Indestructible Germs and Perishable Specks: The Golden Bridge between Science and Faith in The Martian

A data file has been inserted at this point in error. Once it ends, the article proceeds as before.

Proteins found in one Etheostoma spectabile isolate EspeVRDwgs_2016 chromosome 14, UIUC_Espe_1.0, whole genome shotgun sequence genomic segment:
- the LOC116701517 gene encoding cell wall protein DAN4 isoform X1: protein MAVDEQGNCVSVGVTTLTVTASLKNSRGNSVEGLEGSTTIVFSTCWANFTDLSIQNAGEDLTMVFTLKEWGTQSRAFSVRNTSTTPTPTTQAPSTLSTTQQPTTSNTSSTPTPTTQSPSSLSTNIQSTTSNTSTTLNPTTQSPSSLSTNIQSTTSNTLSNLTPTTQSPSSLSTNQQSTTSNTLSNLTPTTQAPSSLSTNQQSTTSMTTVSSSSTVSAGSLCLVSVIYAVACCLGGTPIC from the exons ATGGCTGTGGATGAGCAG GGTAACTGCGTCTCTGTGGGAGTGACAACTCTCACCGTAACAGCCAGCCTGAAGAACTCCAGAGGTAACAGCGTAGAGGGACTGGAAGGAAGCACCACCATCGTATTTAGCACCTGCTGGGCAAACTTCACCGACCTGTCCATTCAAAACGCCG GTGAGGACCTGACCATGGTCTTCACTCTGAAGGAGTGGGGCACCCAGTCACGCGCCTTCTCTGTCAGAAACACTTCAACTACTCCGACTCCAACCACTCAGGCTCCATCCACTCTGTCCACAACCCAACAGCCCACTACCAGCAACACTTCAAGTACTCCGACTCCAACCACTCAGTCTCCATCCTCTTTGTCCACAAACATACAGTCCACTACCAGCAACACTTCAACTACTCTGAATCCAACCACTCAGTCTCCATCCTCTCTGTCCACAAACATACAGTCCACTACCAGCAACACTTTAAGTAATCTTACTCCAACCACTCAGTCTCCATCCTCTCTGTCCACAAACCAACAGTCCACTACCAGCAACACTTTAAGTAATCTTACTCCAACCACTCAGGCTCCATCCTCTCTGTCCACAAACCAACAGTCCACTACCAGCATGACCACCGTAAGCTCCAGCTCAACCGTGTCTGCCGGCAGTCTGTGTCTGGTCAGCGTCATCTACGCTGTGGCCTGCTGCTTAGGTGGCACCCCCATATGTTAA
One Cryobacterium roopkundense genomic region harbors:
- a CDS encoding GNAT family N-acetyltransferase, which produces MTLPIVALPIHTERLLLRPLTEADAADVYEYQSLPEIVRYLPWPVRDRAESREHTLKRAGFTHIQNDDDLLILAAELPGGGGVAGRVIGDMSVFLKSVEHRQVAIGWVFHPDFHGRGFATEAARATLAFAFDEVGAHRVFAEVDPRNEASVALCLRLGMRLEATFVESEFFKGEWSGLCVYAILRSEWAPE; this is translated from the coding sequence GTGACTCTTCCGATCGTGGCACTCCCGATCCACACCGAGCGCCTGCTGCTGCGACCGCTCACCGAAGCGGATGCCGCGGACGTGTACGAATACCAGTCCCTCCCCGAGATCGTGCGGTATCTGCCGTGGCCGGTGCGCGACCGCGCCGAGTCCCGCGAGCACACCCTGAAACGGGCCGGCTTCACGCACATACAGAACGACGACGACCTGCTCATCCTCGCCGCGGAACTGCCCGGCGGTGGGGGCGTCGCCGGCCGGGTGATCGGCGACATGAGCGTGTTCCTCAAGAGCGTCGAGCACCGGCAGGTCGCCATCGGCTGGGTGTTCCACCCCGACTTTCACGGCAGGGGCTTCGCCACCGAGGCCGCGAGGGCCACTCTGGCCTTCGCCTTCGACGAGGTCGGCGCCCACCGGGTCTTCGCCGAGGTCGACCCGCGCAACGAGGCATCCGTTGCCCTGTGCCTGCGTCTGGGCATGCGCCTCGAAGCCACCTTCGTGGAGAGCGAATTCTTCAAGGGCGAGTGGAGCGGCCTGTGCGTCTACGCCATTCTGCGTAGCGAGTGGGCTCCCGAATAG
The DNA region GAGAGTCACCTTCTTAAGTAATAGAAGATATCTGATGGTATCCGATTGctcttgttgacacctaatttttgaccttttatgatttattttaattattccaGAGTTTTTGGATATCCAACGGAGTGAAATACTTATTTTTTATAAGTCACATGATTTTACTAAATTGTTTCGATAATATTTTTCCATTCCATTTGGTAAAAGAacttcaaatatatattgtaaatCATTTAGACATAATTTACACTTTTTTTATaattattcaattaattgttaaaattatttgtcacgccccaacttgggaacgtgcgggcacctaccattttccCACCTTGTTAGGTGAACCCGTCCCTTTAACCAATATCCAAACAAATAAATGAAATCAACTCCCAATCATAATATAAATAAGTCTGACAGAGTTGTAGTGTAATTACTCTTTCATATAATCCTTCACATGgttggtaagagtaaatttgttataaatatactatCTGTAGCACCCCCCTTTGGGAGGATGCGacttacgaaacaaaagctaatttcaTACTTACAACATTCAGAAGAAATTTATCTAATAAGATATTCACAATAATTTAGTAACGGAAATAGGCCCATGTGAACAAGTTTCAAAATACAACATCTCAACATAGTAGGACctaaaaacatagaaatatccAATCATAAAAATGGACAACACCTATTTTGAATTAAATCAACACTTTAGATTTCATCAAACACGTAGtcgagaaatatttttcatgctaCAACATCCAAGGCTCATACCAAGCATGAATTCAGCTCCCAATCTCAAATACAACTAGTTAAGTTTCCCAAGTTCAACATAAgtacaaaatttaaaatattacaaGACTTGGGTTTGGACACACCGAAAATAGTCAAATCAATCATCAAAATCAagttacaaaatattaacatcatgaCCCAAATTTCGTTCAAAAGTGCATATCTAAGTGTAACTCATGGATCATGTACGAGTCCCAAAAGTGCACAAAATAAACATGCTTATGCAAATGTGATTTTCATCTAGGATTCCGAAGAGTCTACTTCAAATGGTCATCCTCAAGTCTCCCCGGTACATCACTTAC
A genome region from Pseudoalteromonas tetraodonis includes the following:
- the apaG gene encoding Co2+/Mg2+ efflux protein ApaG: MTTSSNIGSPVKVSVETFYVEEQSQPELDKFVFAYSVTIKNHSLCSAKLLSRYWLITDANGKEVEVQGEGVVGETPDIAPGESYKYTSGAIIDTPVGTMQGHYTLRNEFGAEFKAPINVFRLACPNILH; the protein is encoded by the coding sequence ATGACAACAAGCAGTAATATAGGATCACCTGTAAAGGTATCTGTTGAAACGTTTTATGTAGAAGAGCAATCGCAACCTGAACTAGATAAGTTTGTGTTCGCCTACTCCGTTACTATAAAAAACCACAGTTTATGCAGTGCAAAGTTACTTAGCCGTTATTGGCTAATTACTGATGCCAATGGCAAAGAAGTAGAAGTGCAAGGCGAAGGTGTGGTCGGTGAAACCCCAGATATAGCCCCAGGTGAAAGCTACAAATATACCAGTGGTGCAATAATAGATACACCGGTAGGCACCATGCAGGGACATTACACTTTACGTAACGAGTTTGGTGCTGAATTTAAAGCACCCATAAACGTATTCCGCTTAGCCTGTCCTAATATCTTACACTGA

The Martian was the least successful of George Du Maurier's three novels by almost any standard one wish to apply. The chapter demonstrates that The Martian reflects Du Maurier's knowledge of cutting edge science about Mars as propounded by astronomers Camille Flammarion and Percival Lowell and widely disseminated in the periodical press. He was attempting to create a comprehensive philosophy that incorporated the latest science, but infused it with 'hope that is not an illusion'. Like his novel's protagonist, Du Maurier aspired to create a 'golden bridge in the middle of which science and faith can shake hands'. Du Maurier provides an alternative account of evolution that challenges Flammarion's by reversing the Mars-Earth binary and by elevating the English above Martians and other humans. Though they are temporarily superior to human beings, the Martians will be overtaken because human brains have evolved to be 'ampler, subtler, and more complex' than Martian brains.